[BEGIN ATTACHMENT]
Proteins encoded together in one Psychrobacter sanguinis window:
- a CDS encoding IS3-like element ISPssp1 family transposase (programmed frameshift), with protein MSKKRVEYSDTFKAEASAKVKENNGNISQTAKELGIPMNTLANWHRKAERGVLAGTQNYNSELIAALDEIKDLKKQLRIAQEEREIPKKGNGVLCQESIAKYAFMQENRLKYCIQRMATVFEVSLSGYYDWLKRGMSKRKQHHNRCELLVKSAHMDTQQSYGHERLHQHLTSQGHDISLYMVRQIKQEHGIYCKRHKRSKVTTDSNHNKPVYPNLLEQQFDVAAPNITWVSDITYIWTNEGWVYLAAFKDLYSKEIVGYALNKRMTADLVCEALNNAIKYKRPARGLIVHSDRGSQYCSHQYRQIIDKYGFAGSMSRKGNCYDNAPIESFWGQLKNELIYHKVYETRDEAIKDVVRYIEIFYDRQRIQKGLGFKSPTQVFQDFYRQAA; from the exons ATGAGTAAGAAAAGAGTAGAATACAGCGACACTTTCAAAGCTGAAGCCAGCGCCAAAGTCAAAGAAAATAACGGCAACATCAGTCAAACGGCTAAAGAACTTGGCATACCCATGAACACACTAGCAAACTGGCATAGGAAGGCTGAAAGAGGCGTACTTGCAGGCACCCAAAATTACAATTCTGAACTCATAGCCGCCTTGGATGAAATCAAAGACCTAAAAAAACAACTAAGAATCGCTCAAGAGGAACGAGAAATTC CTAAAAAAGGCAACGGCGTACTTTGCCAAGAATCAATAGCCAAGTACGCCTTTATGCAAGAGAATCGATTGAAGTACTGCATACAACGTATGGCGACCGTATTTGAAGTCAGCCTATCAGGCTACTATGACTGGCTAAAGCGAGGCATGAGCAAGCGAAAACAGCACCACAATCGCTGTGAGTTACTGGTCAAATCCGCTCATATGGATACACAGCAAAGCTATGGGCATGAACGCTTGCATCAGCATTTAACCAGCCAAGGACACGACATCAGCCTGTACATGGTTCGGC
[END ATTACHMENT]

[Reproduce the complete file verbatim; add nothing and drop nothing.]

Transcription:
Proteins encoded together in one Psychrobacter sanguinis window:
- a CDS encoding IS3-like element ISPssp1 family transposase (programmed frameshift), with protein MSKKRVEYSDTFKAEASAKVKENNGNISQTAKELGIPMNTLANWHRKAERGVLAGTQNYNSELIAALDEIKDLKKQLRIAQEEREIPKKGNGVLCQESIAKYAFMQENRLKYCIQRMATVFEVSLSGYYDWLKRGMSKRKQHHNRCELLVKSAHMDTQQSYGHERLHQHLTSQGHDISLYMVRQIKQEHGIYCKRHKRSKVTTDSNHNKPVYPNLLEQQFDVAAPNITWVSDITYIWTNEGWVYLAAFKDLYSKEIVGYALNKRMTADLVCEALNNAIKYKRPARGLIVHSDRGSQYCSHQYRQIIDKYGFAGSMSRKGNCYDNAPIESFWGQLKNELIYHKVYETRDEAIKDVVRYIEIFYDRQRIQKGLGFKSPTQVFQDFYRQAA; from the exons ATGAGTAAGAAAAGAGTAGAATACAGCGACACTTTCAAAGCTGAAGCCAGCGCCAAAGTCAAAGAAAATAACGGCAACATCAGTCAAACGGCTAAAGAACTTGGCATACCCATGAACACACTAGCAAACTGGCATAGGAAGGCTGAAAGAGGCGTACTTGCAGGCACCCAAAATTACAATTCTGAACTCATAGCCGCCTTGGATGAAATCAAAGACCTAAAAAAACAACTAAGAATCGCTCAAGAGGAACGAGAAATTC CTAAAAAAGGCAACGGCGTACTTTGCCAAGAATCAATAGCCAAGTACGCCTTTATGCAAGAGAATCGATTGAAGTACTGCATACAACGTATGGCGACCGTATTTGAAGTCAGCCTATCAGGCTACTATGACTGGCTAAAGCGAGGCATGAGCAAGCGAAAACAGCACCACAATCGCTGTGAGTTACTGGTCAAATCCGCTCATATGGATACACAGCAAAGCTATGGGCATGAACGCTTGCATCAGCATTTAACCAGCCAAGGACACGACATCAGCCTGTACATGGTTCGGC